“Yoga teachers and how-to books seldom mention that the discipline began as a sex cult — an omission that leaves many practitioners open to libidinal surprise.”
Before reading the above comment by William J. Broad in a recent New York Times article, I thought of the Times as a resourceful newspaper with trustworthy articles that were well researched. That quickly changed, and I reminded myself that reporters are mere mortals who do make mistakes.
I wrote about Tantra in a previous blog entry, as it is a long-standing interest and integrated part of my life. I felt called to share a bit more on the topic in response to the article linked above.
Quantum physics tells us that the “I” we hold onto so dearly is just an illusion. It tells us that in reality, everything is interconnected, not separate as we perceive it to be. It says that our life is more like a creative projection than hard, factual truth.
These thoughts are not the propriety of modern science, but are at the root of mystical traditions world wide, and at the heart of Tantra, a spiritual tradition that, not unlike its offshoot Hatha Yoga, is greatly misunderstood today.
Tantrism, which made its appearance around the middle of the first millennium AD, pioneered the view, that quantum physicists now support, that the body is not the source of defilement, nor the enemy of spirit, as some ancient religions preach, but part of a continual flow of consciousness.
As with many Sanskrit words, there are various meanings of the word Tantra. Some understand it to mean “to weave”, though more commonly, it is understood as derived from the word “tan” meaning to extend or to stretch. As such, Tantra is generally interpreted as “that which extends understanding” (“tanyate vistaryate jnananam anena”, Buddhist Guhya-Samaja-Tantra), promoting a continuum of reality.
This is also seen in Mahayana Buddhism’s famous Tantric phrase “samsara equals nirvana”, which means, the temporal world of phenomenon is equal to the transcendental state of being-consciousness-bliss. Enlightenment is not then about leaving the world or suppressing natural impulses, but an interconnection of a lower reality contained within a higher reality and a higher reality guiding and transforming the lower.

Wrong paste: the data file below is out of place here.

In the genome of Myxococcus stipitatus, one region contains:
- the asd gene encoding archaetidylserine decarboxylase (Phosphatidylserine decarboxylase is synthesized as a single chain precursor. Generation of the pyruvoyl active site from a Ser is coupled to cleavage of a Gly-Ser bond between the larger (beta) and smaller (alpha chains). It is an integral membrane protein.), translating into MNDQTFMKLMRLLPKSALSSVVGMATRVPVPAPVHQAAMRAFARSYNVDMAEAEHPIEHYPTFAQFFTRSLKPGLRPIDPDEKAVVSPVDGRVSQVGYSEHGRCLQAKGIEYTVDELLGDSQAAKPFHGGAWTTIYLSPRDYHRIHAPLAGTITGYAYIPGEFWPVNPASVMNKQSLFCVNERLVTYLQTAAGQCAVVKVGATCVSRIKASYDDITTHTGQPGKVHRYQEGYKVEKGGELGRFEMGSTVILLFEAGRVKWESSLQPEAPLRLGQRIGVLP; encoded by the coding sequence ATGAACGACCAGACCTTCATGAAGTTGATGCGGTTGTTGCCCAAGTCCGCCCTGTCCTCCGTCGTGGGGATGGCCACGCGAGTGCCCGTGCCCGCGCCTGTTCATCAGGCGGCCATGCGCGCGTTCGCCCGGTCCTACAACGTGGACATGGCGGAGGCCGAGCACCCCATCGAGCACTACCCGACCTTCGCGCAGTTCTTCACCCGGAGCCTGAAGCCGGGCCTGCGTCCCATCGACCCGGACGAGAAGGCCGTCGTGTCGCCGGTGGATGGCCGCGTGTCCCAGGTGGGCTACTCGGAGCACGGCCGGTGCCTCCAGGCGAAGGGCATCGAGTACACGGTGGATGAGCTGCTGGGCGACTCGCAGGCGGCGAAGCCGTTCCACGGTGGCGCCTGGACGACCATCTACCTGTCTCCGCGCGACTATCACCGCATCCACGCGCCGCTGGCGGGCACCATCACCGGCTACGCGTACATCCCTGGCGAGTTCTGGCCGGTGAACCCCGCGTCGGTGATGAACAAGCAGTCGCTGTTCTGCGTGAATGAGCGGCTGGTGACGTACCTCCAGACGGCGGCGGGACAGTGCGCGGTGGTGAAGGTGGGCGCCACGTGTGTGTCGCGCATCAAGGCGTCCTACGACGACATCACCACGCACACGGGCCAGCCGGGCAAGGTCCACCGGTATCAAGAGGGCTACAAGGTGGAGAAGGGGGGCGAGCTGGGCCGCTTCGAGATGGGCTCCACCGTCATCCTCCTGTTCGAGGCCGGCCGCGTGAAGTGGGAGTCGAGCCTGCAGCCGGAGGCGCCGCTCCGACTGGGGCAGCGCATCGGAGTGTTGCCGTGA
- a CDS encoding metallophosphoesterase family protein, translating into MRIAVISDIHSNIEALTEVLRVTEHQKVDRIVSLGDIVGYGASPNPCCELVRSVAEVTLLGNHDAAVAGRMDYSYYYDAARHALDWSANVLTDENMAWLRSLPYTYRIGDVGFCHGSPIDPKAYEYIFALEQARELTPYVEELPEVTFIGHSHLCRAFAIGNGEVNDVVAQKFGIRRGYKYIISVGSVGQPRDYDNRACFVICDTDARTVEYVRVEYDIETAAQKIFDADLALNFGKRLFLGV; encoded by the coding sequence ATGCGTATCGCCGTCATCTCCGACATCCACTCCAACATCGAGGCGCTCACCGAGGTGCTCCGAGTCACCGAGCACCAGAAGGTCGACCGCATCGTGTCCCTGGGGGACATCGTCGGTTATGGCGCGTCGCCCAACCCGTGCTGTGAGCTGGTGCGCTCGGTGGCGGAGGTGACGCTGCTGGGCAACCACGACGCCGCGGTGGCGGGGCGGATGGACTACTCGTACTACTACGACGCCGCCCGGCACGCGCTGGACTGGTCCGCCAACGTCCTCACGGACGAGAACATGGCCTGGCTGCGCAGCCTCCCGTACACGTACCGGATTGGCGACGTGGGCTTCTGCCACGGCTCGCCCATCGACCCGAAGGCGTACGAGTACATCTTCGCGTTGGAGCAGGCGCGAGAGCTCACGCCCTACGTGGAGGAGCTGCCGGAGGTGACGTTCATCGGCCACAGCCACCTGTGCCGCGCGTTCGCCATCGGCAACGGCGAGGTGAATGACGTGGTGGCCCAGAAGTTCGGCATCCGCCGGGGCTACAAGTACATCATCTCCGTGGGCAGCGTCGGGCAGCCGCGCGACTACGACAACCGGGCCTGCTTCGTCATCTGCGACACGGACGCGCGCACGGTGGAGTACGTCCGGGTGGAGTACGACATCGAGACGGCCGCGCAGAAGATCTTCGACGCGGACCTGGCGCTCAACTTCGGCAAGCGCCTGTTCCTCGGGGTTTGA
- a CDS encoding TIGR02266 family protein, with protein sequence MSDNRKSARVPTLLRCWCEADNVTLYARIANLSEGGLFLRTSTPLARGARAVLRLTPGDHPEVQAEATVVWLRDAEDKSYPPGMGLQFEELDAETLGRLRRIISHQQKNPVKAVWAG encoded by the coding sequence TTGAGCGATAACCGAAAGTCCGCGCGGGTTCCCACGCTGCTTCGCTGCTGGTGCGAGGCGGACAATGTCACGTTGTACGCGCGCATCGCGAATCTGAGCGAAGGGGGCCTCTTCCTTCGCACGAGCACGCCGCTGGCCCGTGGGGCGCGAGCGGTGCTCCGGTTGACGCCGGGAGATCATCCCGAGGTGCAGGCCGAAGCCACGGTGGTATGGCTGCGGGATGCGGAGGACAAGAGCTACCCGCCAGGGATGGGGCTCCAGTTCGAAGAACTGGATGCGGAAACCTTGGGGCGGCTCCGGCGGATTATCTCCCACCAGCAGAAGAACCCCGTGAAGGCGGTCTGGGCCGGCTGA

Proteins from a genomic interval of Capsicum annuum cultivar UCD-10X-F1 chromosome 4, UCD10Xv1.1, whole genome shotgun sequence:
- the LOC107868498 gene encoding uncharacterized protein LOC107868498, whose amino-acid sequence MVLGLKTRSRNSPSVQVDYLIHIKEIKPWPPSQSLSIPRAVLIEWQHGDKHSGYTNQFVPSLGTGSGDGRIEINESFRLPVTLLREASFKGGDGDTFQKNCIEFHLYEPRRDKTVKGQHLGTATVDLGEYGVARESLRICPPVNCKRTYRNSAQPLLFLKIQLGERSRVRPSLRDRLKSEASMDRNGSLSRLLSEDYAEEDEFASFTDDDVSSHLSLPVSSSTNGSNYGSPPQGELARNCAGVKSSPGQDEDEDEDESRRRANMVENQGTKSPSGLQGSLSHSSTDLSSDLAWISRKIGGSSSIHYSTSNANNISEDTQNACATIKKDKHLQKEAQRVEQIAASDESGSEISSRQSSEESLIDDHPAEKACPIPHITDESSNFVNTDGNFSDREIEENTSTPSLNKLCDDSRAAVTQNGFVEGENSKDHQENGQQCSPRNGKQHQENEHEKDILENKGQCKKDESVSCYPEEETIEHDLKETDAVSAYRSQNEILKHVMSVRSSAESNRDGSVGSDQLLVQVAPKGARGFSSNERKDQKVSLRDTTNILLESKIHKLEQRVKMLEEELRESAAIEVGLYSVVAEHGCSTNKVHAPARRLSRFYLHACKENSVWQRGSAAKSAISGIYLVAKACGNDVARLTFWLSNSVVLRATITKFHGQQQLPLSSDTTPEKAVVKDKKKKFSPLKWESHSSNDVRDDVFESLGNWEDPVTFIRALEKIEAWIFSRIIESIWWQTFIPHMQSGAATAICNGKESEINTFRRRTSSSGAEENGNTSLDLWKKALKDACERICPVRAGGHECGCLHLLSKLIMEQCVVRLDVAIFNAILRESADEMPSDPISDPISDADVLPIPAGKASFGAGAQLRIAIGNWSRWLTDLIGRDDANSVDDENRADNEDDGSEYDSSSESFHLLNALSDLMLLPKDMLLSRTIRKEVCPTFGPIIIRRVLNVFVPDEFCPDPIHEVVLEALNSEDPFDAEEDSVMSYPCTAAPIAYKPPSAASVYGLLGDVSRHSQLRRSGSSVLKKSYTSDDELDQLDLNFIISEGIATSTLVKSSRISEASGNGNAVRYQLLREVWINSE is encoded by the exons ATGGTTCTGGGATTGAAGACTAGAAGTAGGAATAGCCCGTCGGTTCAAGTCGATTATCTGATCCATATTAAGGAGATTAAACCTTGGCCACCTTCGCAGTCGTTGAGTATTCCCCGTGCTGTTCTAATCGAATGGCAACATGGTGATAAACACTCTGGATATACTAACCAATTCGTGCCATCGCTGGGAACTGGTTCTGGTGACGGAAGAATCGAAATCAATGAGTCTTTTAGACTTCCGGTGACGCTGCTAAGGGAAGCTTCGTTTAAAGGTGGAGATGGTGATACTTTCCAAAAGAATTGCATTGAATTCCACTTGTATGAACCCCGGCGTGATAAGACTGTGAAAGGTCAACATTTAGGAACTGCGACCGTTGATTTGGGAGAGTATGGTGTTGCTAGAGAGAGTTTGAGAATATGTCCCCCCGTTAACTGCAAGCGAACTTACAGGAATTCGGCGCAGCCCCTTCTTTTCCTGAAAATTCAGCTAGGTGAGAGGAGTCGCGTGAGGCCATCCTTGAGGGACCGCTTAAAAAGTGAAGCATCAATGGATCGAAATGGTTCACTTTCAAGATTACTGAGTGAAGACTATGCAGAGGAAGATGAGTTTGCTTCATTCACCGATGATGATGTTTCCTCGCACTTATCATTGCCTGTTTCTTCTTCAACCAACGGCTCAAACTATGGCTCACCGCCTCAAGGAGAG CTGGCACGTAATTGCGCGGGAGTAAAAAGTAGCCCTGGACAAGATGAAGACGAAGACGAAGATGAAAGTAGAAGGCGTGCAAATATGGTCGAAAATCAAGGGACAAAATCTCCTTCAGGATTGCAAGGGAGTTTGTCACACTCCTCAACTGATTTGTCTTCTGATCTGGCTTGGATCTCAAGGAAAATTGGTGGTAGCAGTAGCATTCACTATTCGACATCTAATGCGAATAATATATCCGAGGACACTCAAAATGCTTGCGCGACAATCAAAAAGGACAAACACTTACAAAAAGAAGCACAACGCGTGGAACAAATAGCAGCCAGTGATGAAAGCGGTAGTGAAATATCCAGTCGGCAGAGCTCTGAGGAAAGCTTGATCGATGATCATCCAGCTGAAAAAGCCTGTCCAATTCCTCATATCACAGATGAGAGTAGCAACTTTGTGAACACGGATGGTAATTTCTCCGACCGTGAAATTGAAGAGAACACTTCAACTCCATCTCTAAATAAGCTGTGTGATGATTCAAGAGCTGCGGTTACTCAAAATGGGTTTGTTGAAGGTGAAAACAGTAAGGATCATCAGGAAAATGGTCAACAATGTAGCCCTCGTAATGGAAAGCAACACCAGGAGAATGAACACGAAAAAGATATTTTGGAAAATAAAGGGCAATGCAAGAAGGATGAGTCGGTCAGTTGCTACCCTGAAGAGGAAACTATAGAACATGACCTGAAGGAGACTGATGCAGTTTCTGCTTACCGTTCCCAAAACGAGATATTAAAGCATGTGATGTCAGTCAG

Tantra then is about the integration of the temporal self with the eternal Self. This is done through powerful spiritual practices and rituals that purify the body/being so yogis may experience oneness with the divine. Hence, the flowering of Hatha Yoga, a practice designed to purify the subtle channels within the body/being so that the divine may freely express itself through us.
Just as Siva, the Nata-Raja (Lord of the Dance) who is eternally dancing the universal rhythms, is the master weaver of time and space, Tantrics see life as an interweaving of spirit and matter as one continuum, not a collection of separate pieces of form that are set apart from the divine. Matter and the Divine are one. This viewpoint was quite unlike a popular point of view at the time of the birth of Tantra that saw the body in direct opposition to spiritual goals.
The Kularnava-Tantra, an important Hindu Tantric text, highlights the importance of the body:
“Without the body, how can the [highest] human goal be reached? Therefore, having acquired a bodily abode, one should perform meritorious actions. (I.18)
Among the 840,000 types of embodied beings, the knowledge of Reality cannot be acquired except through a human [body]. (I.14)”
(Continued tomorrow with Hatha Yoga, Sex Rituals and Tantra’s Shadow)